Rio smelters feeling the heat
The outlook for Rio Tinto’s Australian aluminium smelters remains uncertain, with Rio boss Jean-Sebastien Jacques identifying the smelters’ carbon footprint as an additional barrier to keeping them open.
Under fresh targets released this week, Rio plans to reduce its carbon intensity by 30 per cent by 2030 and by 15 per cent in absolute terms.
Rio’s 2019 climate change report makes it clear that will put additional pressure on its two Australian smelters that rely on coal-fired power generation, Boyne in Queensland and Tomago in NSW.
“Repowering our aluminium assets and increasing the share of renewable electricity more broadly will be central to our decarbonisation strategy to 2030,” the report says.
Both smelters are already under threat from high Australian power prices, according to Mr ¬Jacques, amid negotiations with state and federal governments and energy utilities over fresh long-term power contracts.
Rio’s Pacific Aluminium division, which also includes smelters in Tasmania and New Zealand, slumped to a $US137m after-tax loss in 2019, according to the company’s annual financial statements, with fresh power deals necessary to save the assets from closure or sale.
Mr Jacques told reporters at Rio’s August half-year results the smelters were “on thin ice”. On Wednesday night he said the situation was getting worse.
“The ice is actually becoming slightly thinner. The situation is very challenging — there is no doubt about it. There are some discussions with different parties in NSW, in Tasmania and in Queensland,” he said.
Pacific Aluminium was responsible for 10.8 million tonnes of carbon dioxide equivalent emissions in 2018, according to its climate report. Boyne and Tomago will have accounted for the majority of that total, given Bell Bay in Tasmania and Tiwai Point in New Zealand are powered by hydro-electricity.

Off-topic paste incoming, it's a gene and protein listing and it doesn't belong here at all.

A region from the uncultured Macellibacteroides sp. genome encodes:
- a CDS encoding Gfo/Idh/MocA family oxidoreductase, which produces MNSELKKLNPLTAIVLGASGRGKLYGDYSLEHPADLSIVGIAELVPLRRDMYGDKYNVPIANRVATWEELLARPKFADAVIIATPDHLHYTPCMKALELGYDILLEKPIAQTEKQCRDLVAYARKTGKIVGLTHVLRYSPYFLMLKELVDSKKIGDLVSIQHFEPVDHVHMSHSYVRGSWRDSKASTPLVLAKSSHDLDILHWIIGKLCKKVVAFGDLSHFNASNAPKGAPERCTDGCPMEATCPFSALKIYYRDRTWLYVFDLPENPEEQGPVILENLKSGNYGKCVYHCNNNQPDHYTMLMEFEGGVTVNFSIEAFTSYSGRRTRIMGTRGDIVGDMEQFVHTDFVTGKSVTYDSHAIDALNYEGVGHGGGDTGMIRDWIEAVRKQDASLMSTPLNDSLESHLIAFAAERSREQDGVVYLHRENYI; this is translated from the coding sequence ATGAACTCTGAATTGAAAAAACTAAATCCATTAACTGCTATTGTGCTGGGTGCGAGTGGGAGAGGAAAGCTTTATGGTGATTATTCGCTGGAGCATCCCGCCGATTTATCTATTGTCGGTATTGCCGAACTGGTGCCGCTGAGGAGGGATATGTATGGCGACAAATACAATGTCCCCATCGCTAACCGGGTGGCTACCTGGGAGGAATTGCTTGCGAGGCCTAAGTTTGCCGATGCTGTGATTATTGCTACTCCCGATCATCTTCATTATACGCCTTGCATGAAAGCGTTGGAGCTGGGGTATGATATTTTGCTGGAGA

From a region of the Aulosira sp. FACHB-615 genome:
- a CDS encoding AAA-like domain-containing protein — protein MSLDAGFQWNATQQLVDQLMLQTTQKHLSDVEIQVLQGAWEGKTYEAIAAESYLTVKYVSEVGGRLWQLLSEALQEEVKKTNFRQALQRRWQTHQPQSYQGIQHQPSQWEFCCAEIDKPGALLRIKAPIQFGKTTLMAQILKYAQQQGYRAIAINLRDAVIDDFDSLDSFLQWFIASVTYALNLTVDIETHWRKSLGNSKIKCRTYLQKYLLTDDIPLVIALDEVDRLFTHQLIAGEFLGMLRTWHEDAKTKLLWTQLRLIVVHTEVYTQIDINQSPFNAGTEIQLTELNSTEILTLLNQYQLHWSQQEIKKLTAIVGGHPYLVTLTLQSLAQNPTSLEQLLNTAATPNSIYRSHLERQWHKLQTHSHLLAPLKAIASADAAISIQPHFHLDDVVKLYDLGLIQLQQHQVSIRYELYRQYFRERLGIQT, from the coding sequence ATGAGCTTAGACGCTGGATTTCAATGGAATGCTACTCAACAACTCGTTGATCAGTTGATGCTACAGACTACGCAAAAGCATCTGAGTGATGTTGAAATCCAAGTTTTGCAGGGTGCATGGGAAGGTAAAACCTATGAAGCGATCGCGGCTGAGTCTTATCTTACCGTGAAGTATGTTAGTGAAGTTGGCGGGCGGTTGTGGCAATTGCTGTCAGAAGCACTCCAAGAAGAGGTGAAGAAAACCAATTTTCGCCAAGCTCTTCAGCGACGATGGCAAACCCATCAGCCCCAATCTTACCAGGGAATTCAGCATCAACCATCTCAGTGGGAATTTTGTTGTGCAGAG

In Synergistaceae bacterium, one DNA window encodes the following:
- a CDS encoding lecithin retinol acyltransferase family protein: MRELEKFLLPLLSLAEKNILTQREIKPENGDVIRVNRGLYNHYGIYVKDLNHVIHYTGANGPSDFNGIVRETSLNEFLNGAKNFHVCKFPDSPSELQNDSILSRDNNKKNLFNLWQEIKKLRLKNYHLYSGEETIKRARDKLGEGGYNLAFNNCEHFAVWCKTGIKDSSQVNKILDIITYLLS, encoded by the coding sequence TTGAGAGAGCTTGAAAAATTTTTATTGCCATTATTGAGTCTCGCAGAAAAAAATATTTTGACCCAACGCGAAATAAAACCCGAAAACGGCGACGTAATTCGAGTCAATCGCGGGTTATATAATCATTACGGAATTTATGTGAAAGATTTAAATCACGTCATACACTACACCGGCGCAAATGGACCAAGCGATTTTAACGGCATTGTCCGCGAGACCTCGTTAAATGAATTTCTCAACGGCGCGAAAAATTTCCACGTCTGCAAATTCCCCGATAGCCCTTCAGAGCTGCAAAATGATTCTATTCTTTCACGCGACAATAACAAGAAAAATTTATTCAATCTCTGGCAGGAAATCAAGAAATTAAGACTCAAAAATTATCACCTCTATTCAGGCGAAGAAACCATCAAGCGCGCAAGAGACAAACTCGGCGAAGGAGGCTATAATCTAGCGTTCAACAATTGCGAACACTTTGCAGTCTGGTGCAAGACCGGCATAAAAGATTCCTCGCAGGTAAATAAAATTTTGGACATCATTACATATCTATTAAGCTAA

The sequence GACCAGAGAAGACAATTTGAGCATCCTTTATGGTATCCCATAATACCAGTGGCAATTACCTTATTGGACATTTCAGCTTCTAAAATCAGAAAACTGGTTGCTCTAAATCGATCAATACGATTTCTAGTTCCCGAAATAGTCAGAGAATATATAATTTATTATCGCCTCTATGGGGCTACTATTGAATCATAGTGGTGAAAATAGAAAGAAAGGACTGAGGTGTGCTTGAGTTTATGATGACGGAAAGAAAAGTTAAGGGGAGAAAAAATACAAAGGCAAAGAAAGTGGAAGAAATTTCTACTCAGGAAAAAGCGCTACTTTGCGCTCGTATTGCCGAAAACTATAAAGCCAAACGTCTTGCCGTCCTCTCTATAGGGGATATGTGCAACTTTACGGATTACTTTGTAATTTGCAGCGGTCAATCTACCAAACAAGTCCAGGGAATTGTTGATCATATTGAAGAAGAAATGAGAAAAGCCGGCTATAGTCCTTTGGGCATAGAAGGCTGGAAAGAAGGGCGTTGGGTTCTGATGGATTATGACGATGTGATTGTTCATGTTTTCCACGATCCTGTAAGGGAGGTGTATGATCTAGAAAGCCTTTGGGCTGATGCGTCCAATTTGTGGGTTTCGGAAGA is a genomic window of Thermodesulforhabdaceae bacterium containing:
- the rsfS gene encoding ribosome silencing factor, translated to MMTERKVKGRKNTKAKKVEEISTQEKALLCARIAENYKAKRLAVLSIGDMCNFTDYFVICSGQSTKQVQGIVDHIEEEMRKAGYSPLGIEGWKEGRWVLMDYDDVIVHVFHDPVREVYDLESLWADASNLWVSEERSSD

Both are also under threat of curtailment, closure or sale if cheaper energy deals cannot be agreed, but Mr Jacques said on Wednesday their carbon footprint at least spoke in their favour.
He confirmed Rio’s desire to slash its carbon emissions would be an important part of its review of Tomago and Boyne, saying both would need more renewable energy in their power contracts if they were to remain in Rio’s portfolio.
“They are currently mainly supplied from coal-fired power stations and therefore there are two questions … One is about the cost of power, because at the end of the day, if you are not profitable then there is no way forward,” he told analysts.
“As a minimum, you need to be profitable and then you need to develop in partnership with the relevant suppliers and government a road map to be able to secure the right green energy over time.”
His comments underline the growing gulf between the leaders of Australian industrial companies and the government of Prime Minister Scott Morrison, which has recently driven the national debate almost exclusively through the lens of extending the life of coal-fired generators, focusing on power availability and affordability.
The Morrison government is backing a $4m feasibility study into the construction of a coal power station at Collinsville in north Queensland, and is said to be considering handing over $11m towards an upgrade of the Vales Point coal generator in the May budget.
But like Rio, aluminium giant Alcoa has nominated carbon emissions as well as power prices as a key point in its review of its own smelter portfolio, with Victoria’s Portland smelter — also heavily reliant on coal-fired power — in the firing line in a review of its own operations.
And BlueScope Steel boss Mark Vassella, while again decrying Australian energy costs, this week credited the company’s decision to contract a solar farm for 20 per cent of the energy powering its Port Kembla steel smelter for helping drive down the facility’s energy bills.
Rio recently announced it would spend $US100m on solar and battery power for its Pilbara iron ore operations, and on Wednesday Mr Jacques said the mining giant would spend $US1bn on initiatives to reduce its carbon footprint over the next five years.
The Rio boss said he believed there was a way forward for the Australian aluminium smelters, but it rested on finding “the right source of power, at the right cost”.
“Time is of the essence. You see from the profitability of the asset, there is a real urgency to tackle them,” he said.